Q:

What does the phrase "grass erosion dam" mean?

A:

Quick Answer

Whether in utility work, road construction or agriculture, grass erosion dams are either net tubes used to slow the flow of runoff or unploughed strips of earth used to prevent soil from being washed away due to erosion. In either application, the goal is the same: reduce the risk of water eroding the surrounding area.

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Full Answer

While the application and forms can vary, erosion dams are an essential part of any construction project. This is especially true with very damp areas or construction taking place on a slope. With road construction, the risk of the roadway being undercut by water run off is very real. The danger results from a loss of structural stability which occurs when too much of the supporting soil becomes stripped from beneath the asphalt, eventually causing the shoulder of the road to fail and collapse. Any disturbed earth presents a similar problem, whether from recent utility work or other construction work. To prevent this, mats or tubes of clay and grass stalks are secured to the ground in high risk areas. These products dam up a drainage area or create a catch point for run off, giving it a chance to soak in the soil while also impeding its momentum as it moves downhill.

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Related Questions

  • Q:

    What is chemical erosion?

    A:

    Chemical erosion occurs when water transports dissolved minerals away from their source rocks. It follows chemical weathering, which results from the chemical alteration of rock by water. Chemical erosion is most common with limestone; slightly acidic rainwater dissolves calcium carbonate in the rock and redeposits it, sometimes far away, as in stalagmites and stalactites. Through oxidation, chemical erosion also occurs to some degree with unstable igneous minerals and iron-rich rocks.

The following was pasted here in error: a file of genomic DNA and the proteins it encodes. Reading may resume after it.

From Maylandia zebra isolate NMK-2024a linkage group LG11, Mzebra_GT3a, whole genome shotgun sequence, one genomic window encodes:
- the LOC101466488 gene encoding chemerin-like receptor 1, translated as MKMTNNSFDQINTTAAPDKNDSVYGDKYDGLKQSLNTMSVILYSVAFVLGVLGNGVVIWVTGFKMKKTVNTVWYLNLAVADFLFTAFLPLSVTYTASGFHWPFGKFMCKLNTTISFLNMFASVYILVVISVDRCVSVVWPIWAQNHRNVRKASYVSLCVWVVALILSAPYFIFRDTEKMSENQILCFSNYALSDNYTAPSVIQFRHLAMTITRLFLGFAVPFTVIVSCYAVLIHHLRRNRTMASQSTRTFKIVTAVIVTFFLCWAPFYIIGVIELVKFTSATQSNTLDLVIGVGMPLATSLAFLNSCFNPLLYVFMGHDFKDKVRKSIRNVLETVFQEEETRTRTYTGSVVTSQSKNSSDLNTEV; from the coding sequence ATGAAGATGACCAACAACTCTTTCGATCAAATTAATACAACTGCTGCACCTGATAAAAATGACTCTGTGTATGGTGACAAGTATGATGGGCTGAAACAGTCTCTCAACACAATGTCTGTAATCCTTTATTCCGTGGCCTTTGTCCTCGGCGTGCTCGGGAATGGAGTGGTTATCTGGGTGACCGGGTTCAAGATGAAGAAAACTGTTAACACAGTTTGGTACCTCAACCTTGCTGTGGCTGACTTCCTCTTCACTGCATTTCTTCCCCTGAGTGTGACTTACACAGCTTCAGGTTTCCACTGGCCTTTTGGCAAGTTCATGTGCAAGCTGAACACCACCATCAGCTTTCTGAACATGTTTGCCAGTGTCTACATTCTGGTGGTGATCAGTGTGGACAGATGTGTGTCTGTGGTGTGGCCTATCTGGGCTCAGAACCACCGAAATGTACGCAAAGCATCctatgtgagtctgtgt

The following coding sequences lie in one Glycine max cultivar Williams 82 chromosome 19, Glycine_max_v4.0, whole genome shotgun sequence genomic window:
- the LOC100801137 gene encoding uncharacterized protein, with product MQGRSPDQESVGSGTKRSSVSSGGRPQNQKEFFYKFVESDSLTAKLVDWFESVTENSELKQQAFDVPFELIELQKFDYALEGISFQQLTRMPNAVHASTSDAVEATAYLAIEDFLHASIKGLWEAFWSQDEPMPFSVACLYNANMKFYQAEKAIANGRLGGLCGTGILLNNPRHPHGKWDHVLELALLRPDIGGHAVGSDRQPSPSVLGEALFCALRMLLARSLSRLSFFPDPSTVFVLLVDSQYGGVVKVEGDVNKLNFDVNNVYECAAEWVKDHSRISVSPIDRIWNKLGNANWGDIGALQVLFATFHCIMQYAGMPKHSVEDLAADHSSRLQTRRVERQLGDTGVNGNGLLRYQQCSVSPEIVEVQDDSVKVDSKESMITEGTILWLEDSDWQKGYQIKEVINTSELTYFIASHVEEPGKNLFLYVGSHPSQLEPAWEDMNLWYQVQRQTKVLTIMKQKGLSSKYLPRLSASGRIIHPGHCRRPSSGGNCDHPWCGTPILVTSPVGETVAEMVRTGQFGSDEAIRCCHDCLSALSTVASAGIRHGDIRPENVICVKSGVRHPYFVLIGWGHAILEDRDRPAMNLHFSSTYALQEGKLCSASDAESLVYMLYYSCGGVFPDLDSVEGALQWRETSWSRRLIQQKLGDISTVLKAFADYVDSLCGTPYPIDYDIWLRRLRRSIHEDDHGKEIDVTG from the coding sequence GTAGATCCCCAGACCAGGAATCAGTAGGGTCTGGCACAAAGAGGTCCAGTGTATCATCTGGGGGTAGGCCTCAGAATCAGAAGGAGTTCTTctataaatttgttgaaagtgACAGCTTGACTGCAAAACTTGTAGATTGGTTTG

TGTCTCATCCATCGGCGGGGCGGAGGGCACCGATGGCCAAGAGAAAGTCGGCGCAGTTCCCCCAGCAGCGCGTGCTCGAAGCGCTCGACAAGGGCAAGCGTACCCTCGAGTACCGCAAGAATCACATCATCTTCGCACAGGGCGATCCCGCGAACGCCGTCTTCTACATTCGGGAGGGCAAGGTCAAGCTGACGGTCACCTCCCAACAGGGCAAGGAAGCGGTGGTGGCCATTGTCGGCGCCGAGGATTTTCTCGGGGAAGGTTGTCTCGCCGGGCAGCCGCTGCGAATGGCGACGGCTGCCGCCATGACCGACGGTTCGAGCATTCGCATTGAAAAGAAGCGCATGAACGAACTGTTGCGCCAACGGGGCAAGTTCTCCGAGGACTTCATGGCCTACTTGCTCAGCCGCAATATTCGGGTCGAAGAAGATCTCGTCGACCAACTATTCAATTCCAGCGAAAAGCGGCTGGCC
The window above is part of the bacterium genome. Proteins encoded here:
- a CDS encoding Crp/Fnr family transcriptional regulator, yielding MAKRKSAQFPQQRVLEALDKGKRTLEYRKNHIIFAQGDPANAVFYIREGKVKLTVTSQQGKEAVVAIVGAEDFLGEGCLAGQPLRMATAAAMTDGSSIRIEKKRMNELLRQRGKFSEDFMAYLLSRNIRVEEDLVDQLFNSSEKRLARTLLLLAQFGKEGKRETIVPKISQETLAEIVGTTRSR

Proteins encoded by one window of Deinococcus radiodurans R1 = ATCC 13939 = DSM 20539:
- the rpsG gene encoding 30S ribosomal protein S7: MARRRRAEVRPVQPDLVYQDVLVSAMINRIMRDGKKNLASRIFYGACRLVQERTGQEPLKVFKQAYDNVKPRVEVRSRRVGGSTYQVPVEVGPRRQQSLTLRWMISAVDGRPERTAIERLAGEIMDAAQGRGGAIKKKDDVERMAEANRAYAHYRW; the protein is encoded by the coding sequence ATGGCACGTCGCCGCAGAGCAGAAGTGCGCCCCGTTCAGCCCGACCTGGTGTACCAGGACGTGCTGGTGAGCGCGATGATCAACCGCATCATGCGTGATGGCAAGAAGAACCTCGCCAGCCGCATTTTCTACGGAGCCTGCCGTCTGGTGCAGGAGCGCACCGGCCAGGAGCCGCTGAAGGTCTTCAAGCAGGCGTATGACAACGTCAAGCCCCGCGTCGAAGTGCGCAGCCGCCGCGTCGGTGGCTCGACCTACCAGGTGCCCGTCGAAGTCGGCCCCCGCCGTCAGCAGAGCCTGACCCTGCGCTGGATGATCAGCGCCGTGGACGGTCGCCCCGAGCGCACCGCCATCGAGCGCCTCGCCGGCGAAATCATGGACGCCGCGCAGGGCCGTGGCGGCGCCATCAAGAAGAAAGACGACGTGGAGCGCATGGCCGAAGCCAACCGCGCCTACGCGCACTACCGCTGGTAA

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  • Q:

    What are the types of erosion?

    A:

    The three major types of erosion are the transporting of soil or rocks by moving water, wind or ice. Water is the primary force behind erosion. The waves of the ocean, movement of a river and falling of rain are all ways water transports materials from one location to another.

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  • Q:

    What causes erosion?

    A:

    Erosion is a process that causes the soil surface to wear out; geological erosion is caused naturally by water, wind or gravity, and accelerated erosion is caused by human use of land. Geologists estimate that 70 percent of soil erosion is caused by human activities like excessive construction, agriculture, surface mining and forestry.

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  • Q:

    How is erosion prevented?

    A:

    There are several ways to prevent erosion, including grassing waterways, conserving tillage, covering crops, managing pastures and fortifying stream and riverbanks. Some erosion control methods, such as fortifying embankments along waterways, take place at the source, while others, such as modifying farming techniques, occur offsite. These techniques help to control and stabilize erosion on short- and long-term bases and are ideally used in combination.

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